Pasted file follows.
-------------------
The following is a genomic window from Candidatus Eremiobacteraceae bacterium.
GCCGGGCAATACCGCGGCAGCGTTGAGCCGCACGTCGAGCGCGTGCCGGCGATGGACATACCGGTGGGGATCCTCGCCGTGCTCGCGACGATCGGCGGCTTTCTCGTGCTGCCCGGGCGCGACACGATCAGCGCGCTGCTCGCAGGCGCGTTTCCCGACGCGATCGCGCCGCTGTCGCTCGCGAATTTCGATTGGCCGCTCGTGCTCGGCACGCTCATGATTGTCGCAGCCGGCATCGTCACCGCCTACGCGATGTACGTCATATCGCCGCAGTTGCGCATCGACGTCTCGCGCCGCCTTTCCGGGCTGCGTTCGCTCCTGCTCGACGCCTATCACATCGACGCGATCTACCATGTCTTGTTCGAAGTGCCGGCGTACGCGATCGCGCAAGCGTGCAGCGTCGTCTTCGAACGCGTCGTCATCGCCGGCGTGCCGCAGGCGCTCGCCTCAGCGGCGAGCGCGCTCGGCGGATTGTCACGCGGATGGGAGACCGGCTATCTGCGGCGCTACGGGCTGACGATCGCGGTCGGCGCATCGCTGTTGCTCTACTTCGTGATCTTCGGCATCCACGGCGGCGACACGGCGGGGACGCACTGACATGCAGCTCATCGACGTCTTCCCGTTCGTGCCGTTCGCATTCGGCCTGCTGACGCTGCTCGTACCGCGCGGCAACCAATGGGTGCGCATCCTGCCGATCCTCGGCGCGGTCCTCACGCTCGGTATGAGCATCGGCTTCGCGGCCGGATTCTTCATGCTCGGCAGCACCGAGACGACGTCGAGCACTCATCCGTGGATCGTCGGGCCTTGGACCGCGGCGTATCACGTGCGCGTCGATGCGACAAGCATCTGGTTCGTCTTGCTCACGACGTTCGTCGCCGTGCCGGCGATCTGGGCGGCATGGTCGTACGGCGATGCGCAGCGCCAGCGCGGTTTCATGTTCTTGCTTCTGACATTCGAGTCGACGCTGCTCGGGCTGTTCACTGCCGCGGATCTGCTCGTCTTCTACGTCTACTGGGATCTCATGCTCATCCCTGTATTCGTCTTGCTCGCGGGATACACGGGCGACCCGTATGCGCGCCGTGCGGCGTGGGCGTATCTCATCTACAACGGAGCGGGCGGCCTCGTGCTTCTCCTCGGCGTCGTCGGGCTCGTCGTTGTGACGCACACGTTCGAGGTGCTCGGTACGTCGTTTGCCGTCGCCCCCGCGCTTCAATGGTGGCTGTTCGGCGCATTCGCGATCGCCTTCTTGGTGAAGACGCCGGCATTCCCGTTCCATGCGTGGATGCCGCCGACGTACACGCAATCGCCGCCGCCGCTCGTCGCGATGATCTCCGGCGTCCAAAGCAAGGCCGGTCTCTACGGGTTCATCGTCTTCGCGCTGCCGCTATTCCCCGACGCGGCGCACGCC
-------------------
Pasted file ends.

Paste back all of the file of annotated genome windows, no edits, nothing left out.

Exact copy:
The following is a genomic window from Candidatus Eremiobacteraceae bacterium.
GCCGGGCAATACCGCGGCAGCGTTGAGCCGCACGTCGAGCGCGTGCCGGCGATGGACATACCGGTGGGGATCCTCGCCGTGCTCGCGACGATCGGCGGCTTTCTCGTGCTGCCCGGGCGCGACACGATCAGCGCGCTGCTCGCAGGCGCGTTTCCCGACGCGATCGCGCCGCTGTCGCTCGCGAATTTCGATTGGCCGCTCGTGCTCGGCACGCTCATGATTGTCGCAGCCGGCATCGTCACCGCCTACGCGATGTACGTCATATCGCCGCAGTTGCGCATCGACGTCTCGCGCCGCCTTTCCGGGCTGCGTTCGCTCCTGCTCGACGCCTATCACATCGACGCGATCTACCATGTCTTGTTCGAAGTGCCGGCGTACGCGATCGCGCAAGCGTGCAGCGTCGTCTTCGAACGCGTCGTCATCGCCGGCGTGCCGCAGGCGCTCGCCTCAGCGGCGAGCGCGCTCGGCGGATTGTCACGCGGATGGGAGACCGGCTATCTGCGGCGCTACGGGCTGACGATCGCGGTCGGCGCATCGCTGTTGCTCTACTTCGTGATCTTCGGCATCCACGGCGGCGACACGGCGGGGACGCACTGACATGCAGCTCATCGACGTCTTCCCGTTCGTGCCGTTCGCATTCGGCCTGCTGACGCTGCTCGTACCGCGCGGCAACCAATGGGTGCGCATCCTGCCGATCCTCGGCGCGGTCCTCACGCTCGGTATGAGCATCGGCTTCGCGGCCGGATTCTTCATGCTCGGCAGCACCGAGACGACGTCGAGCACTCATCCGTGGATCGTCGGGCCTTGGACCGCGGCGTATCACGTGCGCGTCGATGCGACAAGCATCTGGTTCGTCTTGCTCACGACGTTCGTCGCCGTGCCGGCGATCTGGGCGGCATGGTCGTACGGCGATGCGCAGCGCCAGCGCGGTTTCATGTTCTTGCTTCTGACATTCGAGTCGACGCTGCTCGGGCTGTTCACTGCCGCGGATCTGCTCGTCTTCTACGTCTACTGGGATCTCATGCTCATCCCTGTATTCGTCTTGCTCGCGGGATACACGGGCGACCCGTATGCGCGCCGTGCGGCGTGGGCGTATCTCATCTACAACGGAGCGGGCGGCCTCGTGCTTCTCCTCGGCGTCGTCGGGCTCGTCGTTGTGACGCACACGTTCGAGGTGCTCGGTACGTCGTTTGCCGTCGCCCCCGCGCTTCAATGGTGGCTGTTCGGCGCATTCGCGATCGCCTTCTTGGTGAAGACGCCGGCATTCCCGTTCCATGCGTGGATGCCGCCGACGTACACGCAATCGCCGCCGCCGCTCGTCGCGATGATCTCCGGCGTCCAAAGCAAGGCCGGTCTCTACGGGTTCATCGTCTTCGCGCTGCCGCTATTCCCCGACGCGGCGCACGCC